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If your child is very good at maths, when/how was it spotted at school?(42 Posts)
DS is in year 1, just turned 6, and he is very good at maths. I could give numerous examples, but I don't want to boast so you will have to take my word for it. He is very good at understanding maths concepts (percentages, fractions), spotting patterns, adding/subtracting in his head (he can add three, three digit numbers), measuring and comparing distances, map reading, etc etc. I spoke to his teacher a couple of times about this since he started year 1 and raised it at parents evenings, but all she said is to write down any extra work we do at home in his work book. Trouble is, she doesn't seem to adapt any work at all to his capability. I don't want to make a fuss over it and I am happy to support his learning at home, but would appreciate if other parents could tell me how it works at their school/classes. Will it just come later on when he is older? Or not at all? Thank you!
Yes I think it was a combination of both, he loves arithmetic and has found some aspects too dry and boring. Despite all of my sons showing talent in maths none of them pursued it as a career or at degree level, considering it to be " just something you need to know" like reading and writing skills.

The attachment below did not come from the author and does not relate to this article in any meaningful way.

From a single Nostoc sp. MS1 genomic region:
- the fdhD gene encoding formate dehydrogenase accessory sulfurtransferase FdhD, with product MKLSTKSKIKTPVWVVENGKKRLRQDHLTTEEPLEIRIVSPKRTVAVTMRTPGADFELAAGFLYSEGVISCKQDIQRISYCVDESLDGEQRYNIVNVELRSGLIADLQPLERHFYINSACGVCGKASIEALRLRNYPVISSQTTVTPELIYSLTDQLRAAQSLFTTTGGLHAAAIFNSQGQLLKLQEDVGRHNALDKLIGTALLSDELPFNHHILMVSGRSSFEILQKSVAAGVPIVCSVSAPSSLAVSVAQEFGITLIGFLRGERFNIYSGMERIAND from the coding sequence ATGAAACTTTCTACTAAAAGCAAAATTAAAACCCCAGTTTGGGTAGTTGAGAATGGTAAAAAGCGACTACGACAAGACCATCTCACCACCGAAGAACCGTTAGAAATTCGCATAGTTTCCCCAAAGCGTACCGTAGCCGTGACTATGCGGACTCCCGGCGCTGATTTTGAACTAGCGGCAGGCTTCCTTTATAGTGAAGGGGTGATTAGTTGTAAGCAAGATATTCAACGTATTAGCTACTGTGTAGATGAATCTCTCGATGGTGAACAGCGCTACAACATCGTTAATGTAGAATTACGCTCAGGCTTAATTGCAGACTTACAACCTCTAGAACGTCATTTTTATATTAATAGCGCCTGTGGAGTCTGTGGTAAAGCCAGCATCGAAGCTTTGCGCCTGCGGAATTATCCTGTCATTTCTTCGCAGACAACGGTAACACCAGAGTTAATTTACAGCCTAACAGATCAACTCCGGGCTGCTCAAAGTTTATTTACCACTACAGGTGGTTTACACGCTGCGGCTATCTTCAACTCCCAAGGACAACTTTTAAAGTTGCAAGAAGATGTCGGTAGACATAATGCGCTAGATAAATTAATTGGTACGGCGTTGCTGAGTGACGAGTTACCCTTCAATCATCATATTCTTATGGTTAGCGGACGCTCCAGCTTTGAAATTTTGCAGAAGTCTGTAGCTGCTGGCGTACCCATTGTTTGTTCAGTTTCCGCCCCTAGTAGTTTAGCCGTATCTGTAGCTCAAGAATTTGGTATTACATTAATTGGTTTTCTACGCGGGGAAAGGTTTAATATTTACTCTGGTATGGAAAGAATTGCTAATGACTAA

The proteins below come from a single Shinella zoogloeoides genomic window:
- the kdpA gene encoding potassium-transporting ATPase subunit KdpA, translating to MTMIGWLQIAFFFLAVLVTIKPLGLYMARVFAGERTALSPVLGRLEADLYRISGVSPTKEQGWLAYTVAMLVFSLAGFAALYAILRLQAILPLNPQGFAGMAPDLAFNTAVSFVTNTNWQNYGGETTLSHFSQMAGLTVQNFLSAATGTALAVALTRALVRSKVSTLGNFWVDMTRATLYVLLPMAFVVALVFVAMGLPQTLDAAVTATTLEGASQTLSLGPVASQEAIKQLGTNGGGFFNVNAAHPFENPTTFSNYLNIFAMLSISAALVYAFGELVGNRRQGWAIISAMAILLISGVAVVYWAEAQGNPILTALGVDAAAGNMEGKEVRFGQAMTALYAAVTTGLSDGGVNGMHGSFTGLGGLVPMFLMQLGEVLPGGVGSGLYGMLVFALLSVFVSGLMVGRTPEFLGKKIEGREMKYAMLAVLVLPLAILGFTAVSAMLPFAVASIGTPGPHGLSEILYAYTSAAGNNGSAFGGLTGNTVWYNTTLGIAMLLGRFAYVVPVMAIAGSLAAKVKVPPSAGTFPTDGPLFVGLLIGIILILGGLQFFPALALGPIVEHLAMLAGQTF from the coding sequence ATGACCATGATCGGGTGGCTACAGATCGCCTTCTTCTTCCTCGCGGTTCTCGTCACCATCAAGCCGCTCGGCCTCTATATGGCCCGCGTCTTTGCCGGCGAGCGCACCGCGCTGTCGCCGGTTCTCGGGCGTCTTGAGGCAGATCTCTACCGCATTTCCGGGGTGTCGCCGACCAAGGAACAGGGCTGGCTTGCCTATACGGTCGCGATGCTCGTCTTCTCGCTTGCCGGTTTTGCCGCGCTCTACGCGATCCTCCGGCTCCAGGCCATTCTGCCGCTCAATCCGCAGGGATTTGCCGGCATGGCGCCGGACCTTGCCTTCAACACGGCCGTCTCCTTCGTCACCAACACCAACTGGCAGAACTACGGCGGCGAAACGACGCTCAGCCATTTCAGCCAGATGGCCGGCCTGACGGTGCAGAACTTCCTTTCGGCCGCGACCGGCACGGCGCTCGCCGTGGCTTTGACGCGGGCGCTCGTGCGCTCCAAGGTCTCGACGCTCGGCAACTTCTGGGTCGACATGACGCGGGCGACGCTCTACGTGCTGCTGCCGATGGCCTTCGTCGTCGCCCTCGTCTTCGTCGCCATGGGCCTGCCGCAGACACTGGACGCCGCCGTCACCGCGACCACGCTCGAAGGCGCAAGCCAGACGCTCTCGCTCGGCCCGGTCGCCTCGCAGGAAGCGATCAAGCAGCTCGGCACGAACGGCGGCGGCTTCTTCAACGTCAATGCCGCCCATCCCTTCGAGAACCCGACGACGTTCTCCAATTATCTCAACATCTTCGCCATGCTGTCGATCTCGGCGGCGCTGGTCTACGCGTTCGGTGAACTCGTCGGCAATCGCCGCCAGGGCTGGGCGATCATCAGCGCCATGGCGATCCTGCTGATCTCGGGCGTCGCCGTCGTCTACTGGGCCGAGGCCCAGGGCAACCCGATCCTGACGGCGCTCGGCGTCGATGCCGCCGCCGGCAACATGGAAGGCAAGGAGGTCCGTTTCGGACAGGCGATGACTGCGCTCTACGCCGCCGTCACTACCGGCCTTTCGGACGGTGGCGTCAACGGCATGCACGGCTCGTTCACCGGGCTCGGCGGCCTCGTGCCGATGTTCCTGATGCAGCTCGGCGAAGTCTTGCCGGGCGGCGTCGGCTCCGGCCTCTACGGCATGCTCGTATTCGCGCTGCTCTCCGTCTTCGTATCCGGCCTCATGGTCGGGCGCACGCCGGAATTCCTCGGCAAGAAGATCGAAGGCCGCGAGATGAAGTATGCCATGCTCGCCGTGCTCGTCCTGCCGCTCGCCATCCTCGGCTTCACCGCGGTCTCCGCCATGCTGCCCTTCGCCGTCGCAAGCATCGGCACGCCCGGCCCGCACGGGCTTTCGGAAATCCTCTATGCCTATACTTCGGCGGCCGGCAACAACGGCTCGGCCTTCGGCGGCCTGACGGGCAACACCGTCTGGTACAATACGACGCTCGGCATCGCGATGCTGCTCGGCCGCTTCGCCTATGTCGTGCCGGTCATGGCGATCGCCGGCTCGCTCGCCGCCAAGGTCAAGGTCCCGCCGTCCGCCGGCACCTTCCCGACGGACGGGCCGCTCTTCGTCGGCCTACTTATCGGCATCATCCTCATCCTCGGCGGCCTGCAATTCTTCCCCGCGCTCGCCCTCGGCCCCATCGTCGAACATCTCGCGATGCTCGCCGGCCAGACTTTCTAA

Re the poster querying statistics for achieving high GCSE results, there is a chart which predicts outcome at year 11 from achievement at end of key stage one tests. I haven't seen it recently as I'm not teaching full time so can't explain it!
Working with numbers to 100 in reception, Y1 but moved school in y2 and put in bottom set, perhaps a bit quiet in his new class, not showing what he could do? Anyway I was shocked and said something to the effect that this must be a truly amazing class, put it on a bit. But it worked. Within a week in the top set, L6 SAT last year. Interestingly not so great at English, 5c now at end of y7, but never placed in the wrong set at any point! I know another child who scraped a L3 at the end of year 2, getting his mark through the sums rather than the worded questions iyswim. Perhaps you could ask the teacher about whether your DC is similar? Good luck!
Ds found A level maths tedious but enjoyed further maths. He didn't pursue maths after A levels either but his logical approach and his astounding memory has been very useful in his chosen career
Picked up following baseline test on computer in yr. scores exceeded the range that the other 89 fell in. Loves maths, loves board games. Was asked to count in twos to 20 at school and went to 100 before explaining the pattern to them (nobody had taught him this). In nursery mid rant i said we were running late as i'd wanted to leave at 8.05 and he looked at the clock and said '8.08 we're 3 minutes late already'.... That was when i realised there was something unusual....
School set him some extra challenges and don't make him sit through the counting to 20 lesson.
DD's maths was never spotted at school.